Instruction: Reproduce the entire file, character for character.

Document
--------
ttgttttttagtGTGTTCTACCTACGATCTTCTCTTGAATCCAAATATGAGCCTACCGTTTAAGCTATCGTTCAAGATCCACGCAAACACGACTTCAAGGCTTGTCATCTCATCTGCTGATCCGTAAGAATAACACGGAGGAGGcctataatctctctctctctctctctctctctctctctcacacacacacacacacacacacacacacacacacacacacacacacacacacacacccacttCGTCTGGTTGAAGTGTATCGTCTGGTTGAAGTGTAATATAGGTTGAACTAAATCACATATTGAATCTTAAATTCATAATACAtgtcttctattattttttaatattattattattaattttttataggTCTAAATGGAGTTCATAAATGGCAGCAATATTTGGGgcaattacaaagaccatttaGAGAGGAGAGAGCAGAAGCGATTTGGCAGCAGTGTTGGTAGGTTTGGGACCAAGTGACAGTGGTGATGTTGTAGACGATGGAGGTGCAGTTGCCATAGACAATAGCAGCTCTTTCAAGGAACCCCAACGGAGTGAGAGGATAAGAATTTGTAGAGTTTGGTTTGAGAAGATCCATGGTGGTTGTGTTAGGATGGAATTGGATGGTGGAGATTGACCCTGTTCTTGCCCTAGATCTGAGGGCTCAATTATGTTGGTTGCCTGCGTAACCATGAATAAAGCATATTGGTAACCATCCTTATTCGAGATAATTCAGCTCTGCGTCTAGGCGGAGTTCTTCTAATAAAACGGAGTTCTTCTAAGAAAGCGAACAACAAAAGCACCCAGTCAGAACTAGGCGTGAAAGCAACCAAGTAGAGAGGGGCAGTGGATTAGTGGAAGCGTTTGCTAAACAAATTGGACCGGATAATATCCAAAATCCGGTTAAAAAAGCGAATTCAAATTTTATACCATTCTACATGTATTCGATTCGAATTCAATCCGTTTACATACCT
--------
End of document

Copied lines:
ttgttttttagtGTGTTCTACCTACGATCTTCTCTTGAATCCAAATATGAGCCTACCGTTTAAGCTATCGTTCAAGATCCACGCAAACACGACTTCAAGGCTTGTCATCTCATCTGCTGATCCGTAAGAATAACACGGAGGAGGcctataatctctctctctctctctctctctctctctctcacacacacacacacacacacacacacacacacacacacacacacacacacacacacccacttCGTCTGGTTGAAGTGTATCGTCTGGTTGAAGTGTAATATAGGTTGAACTAAATCACATATTGAATCTTAAATTCATAATACAtgtcttctattattttttaatattattattattaattttttataggTCTAAATGGAGTTCATAAATGGCAGCAATATTTGGGgcaattacaaagaccatttaGAGAGGAGAGAGCAGAAGCGATTTGGCAGCAGTGTTGGTAGGTTTGGGACCAAGTGACAGTGGTGATGTTGTAGACGATGGAGGTGCAGTTGCCATAGACAATAGCAGCTCTTTCAAGGAACCCCAACGGAGTGAGAGGATAAGAATTTGTAGAGTTTGGTTTGAGAAGATCCATGGTGGTTGTGTTAGGATGGAATTGGATGGTGGAGATTGACCCTGTTCTTGCCCTAGATCTGAGGGCTCAATTATGTTGGTTGCCTGCGTAACCATGAATAAAGCATATTGGTAACCATCCTTATTCGAGATAATTCAGCTCTGCGTCTAGGCGGAGTTCTTCTAATAAAACGGAGTTCTTCTAAGAAAGCGAACAACAAAAGCACCCAGTCAGAACTAGGCGTGAAAGCAACCAAGTAGAGAGGGGCAGTGGATTAGTGGAAGCGTTTGCTAAACAAATTGGACCGGATAATATCCAAAATCCGGTTAAAAAAGCGAATTCAAATTTTATACCATTCTACATGTATTCGATTCGAATTCAATCCGTTTACATACCT